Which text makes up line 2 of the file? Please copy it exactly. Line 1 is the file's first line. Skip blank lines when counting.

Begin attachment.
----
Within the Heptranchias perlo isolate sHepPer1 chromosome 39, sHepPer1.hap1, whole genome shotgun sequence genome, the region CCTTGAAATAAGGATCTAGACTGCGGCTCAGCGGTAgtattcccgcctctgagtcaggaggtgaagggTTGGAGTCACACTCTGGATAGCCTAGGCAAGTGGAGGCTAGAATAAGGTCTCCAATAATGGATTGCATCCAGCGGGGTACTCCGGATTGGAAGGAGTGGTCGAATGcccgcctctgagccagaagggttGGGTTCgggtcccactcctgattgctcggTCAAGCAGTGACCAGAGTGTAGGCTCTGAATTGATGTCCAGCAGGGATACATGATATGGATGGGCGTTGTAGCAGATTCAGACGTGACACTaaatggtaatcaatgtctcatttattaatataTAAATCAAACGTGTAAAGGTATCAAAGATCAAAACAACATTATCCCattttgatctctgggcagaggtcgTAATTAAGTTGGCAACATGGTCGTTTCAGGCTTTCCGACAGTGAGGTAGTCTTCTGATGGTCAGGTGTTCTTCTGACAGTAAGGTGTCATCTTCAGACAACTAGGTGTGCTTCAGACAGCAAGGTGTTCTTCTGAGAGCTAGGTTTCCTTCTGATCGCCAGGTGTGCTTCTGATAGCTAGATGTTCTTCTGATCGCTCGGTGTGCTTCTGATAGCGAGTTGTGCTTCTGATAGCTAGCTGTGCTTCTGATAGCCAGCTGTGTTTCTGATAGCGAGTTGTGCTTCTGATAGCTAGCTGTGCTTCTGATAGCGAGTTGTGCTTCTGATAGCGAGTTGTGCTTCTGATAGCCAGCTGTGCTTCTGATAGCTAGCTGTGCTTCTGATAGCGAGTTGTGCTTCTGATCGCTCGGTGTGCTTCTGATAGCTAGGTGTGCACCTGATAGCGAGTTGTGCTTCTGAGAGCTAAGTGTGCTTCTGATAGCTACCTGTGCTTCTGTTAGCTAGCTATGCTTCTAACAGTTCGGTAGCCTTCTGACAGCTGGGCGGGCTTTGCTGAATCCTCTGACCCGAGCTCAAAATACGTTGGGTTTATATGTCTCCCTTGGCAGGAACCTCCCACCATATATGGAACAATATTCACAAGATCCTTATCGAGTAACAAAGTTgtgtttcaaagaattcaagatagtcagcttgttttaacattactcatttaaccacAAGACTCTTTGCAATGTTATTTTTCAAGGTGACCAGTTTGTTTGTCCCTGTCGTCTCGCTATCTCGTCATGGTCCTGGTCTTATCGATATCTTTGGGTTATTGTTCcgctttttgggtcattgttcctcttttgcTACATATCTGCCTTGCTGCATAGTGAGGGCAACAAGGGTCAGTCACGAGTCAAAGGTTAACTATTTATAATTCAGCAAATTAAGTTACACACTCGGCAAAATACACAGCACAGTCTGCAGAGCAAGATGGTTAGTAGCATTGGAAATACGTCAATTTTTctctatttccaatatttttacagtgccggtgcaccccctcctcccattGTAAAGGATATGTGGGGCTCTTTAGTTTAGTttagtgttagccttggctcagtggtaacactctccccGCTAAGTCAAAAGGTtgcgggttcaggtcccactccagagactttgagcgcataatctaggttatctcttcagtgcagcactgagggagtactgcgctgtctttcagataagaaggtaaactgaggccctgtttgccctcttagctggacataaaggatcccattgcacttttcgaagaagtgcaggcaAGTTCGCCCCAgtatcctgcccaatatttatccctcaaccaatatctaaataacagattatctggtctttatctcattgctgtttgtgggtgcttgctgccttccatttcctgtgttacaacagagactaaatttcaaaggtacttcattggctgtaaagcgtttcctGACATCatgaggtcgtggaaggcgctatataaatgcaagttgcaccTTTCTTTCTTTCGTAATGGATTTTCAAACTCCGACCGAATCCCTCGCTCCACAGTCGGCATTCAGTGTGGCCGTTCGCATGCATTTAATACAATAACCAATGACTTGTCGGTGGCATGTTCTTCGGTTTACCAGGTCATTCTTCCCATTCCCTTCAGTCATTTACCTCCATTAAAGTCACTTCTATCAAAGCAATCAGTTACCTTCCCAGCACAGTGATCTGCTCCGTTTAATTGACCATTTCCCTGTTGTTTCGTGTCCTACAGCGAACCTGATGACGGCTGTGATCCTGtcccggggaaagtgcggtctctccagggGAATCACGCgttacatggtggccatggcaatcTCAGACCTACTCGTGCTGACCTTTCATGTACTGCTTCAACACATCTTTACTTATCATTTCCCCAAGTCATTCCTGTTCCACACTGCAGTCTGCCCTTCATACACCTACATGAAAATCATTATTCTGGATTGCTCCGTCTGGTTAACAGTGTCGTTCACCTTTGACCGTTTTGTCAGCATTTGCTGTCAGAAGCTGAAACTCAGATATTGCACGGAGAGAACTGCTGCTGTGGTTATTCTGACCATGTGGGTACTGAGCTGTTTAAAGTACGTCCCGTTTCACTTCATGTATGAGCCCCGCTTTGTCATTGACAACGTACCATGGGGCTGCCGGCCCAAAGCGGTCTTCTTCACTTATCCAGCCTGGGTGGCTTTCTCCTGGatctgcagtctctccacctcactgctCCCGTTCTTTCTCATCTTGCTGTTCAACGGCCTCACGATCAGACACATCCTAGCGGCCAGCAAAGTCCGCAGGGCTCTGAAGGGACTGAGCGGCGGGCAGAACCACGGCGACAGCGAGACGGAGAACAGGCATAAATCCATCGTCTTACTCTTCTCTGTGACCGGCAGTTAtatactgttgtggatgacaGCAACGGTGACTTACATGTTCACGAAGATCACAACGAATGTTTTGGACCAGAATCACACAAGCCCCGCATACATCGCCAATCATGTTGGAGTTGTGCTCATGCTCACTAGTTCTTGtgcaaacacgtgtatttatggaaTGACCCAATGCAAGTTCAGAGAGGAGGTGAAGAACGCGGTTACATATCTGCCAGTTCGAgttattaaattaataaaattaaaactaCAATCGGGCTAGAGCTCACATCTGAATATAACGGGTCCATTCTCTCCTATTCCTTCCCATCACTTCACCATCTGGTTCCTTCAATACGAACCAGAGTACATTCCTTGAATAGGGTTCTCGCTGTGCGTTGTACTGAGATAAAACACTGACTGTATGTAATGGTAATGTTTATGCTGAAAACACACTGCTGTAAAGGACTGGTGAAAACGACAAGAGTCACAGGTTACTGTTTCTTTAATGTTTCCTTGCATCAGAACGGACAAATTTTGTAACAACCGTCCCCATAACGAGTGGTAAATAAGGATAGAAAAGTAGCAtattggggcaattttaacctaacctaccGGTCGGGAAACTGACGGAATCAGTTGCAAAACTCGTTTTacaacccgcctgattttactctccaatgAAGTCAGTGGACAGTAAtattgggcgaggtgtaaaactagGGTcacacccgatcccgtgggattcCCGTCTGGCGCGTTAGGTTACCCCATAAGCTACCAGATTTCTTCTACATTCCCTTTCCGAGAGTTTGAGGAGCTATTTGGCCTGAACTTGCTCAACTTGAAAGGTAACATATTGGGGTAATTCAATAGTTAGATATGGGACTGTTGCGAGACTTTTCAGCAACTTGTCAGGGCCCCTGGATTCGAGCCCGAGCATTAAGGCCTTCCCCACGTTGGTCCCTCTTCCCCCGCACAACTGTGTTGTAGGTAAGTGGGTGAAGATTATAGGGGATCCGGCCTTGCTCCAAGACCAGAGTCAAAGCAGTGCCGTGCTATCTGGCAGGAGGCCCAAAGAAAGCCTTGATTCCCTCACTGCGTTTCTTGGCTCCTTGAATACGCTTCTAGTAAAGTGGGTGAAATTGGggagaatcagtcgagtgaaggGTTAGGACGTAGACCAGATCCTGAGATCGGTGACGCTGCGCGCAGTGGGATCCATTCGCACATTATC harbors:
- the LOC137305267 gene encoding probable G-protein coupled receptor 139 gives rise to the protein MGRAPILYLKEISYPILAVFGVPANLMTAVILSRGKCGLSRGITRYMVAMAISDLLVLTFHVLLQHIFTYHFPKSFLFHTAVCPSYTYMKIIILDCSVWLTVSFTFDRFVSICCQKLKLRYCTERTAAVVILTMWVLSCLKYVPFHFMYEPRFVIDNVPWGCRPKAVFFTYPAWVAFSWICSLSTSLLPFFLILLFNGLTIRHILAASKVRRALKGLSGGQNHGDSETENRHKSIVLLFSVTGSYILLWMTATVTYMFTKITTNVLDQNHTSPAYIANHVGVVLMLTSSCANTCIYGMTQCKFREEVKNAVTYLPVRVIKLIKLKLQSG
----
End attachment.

- the LOC137305267 gene encoding probable G-protein coupled receptor 139 gives rise to the protein MGRAPILYLKEISYPILAVFGVPANLMTAVILSRGKCGLSRGITRYMVAMAISDLLVLTFHVLLQHIFTYHFPKSFLFHTAVCPSYTYMKIIILDCSVWLTVSFTFDRFVSICCQKLKLRYCTERTAAVVILTMWVLSCLKYVPFHFMYEPRFVIDNVPWGCRPKAVFFTYPAWVAFSWICSLSTSLLPFFLILLFNGLTIRHILAASKVRRALKGLSGGQNHGDSETENRHKSIVLLFSVTGSYILLWMTATVTYMFTKITTNVLDQNHTSPAYIANHVGVVLMLTSSCANTCIYGMTQCKFREEVKNAVTYLPVRVIKLIKLKLQSG